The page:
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Old 11-13-2012, 08:12 AM   #1
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old screw in fuse problem


My wife and i just bought a 50 year old house and the wiring is an absolute mess. Im just replacing light switches and some are jumped off each other and its just all over the place. But that's besides the point, whatever they did worked until I tried replacing them and crossed a wire some how blowing the fuse. Upon undoing all wiring I did I went down stairs and replaced the screw in type S fuse that was shot with another 15 amp fuse that was from the furnace spot so I knew it was good. Now im not getting any power even with a good fuse. Is it possible I blew whatever the slot is called that the fuse screws into? Im new to these fuses im use to breakers. Thanks for any help.

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Old 11-13-2012, 08:42 AM   #2
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There must be a loose connection somewhere. If you blow a fuse (or trip a breaker) there is a chance that at that moment a marginal connection became loose because of a large current flow for that moment.

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Old 11-13-2012, 08:44 AM   #3
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There must be a loose connection somewhere, probably at one of the switches or receptacles in the daisy chain. If you blow a fuse (or trip a breaker) there is a chance that at that moment a marginal connection became loose because of a large current flow for that moment.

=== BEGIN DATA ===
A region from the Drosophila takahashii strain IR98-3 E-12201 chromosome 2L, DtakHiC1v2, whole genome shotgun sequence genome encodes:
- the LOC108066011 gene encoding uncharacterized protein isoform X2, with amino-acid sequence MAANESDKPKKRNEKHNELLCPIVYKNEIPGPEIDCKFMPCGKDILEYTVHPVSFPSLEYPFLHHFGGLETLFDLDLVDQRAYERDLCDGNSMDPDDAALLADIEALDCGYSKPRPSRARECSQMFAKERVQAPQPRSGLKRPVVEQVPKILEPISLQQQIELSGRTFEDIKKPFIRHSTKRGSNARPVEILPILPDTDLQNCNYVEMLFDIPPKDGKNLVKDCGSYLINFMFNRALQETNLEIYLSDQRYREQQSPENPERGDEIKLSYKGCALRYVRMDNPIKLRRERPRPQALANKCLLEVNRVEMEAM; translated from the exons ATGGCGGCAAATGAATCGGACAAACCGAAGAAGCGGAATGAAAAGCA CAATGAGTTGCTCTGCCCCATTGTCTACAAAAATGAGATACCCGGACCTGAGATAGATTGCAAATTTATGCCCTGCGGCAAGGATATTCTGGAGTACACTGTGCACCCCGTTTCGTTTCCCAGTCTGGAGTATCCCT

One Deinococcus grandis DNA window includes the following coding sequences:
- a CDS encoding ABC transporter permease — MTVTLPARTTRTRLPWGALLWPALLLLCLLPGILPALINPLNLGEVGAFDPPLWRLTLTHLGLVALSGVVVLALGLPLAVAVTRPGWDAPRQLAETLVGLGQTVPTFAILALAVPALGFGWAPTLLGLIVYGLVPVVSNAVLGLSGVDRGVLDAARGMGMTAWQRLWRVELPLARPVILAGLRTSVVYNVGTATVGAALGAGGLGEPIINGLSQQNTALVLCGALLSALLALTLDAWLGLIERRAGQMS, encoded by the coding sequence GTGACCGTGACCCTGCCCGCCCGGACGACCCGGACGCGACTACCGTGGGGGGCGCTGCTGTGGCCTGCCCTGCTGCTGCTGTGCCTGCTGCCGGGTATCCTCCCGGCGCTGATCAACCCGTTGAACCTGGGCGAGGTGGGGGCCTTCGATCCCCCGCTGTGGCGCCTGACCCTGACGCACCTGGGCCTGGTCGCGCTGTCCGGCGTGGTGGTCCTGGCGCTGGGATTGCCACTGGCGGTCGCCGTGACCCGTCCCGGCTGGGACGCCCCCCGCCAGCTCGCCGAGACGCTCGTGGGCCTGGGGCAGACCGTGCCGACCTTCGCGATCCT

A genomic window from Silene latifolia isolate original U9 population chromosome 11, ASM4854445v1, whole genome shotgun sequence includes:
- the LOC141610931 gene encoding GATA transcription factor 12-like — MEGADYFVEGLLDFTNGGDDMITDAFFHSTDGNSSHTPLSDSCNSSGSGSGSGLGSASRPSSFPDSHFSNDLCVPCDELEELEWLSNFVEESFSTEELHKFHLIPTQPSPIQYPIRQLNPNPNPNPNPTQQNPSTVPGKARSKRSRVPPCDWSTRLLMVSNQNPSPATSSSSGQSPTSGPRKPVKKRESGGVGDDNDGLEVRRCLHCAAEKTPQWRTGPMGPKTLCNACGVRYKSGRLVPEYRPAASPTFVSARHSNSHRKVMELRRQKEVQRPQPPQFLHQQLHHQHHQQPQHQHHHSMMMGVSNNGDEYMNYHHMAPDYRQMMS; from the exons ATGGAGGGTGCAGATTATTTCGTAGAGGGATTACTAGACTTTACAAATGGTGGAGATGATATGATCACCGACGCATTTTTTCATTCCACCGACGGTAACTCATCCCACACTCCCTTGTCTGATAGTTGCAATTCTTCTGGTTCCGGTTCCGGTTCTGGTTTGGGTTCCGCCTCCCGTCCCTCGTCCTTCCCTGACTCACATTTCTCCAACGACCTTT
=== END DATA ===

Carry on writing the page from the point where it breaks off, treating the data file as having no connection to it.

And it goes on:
When you use both of the screws on one side of a receptacle unit to continue power to additional locations, it is not unheard of for the tab that bridges those two screws to crack and stop the continuation of power past that point. For some wiring arrangements that tab is supposed to be removed by bending back and forth until it snaps off.
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Last edited by AllanJ; 11-13-2012 at 08:46 AM.
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Old 11-13-2012, 09:03 AM   #4
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So it is possible if the circuit is not complete (one switch isn't wired up) that the whole area that fuse controls can be killed?
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Old 11-13-2012, 10:00 AM   #5
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Quote:
Originally Posted by uniquelyinked View Post
So it is possible if the circuit is not complete (one switch isn't wired up) that the whole area that fuse controls can be killed?
Yes. If you take a break from your project and some of the outlet boxes still have the wire ends hanging out, portions of the areas, possibly the entire area served by that circuit, could be dead.

The more reliable method of wiring is to connect the incoming and continuing wires directly to each other with a short length (pigtail) added to reach the receptacle or switch in that box. But even here you should not energize the circuit until everything is put back together or at least you tape the loose ends of the pigtails.
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Last edited by AllanJ; 11-13-2012 at 10:03 AM.
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Old 11-13-2012, 01:50 PM   #6
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Or the fuse blew right away and now you have two blown fuses.
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Old 11-13-2012, 03:53 PM   #7
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or damaged the fuse holder.

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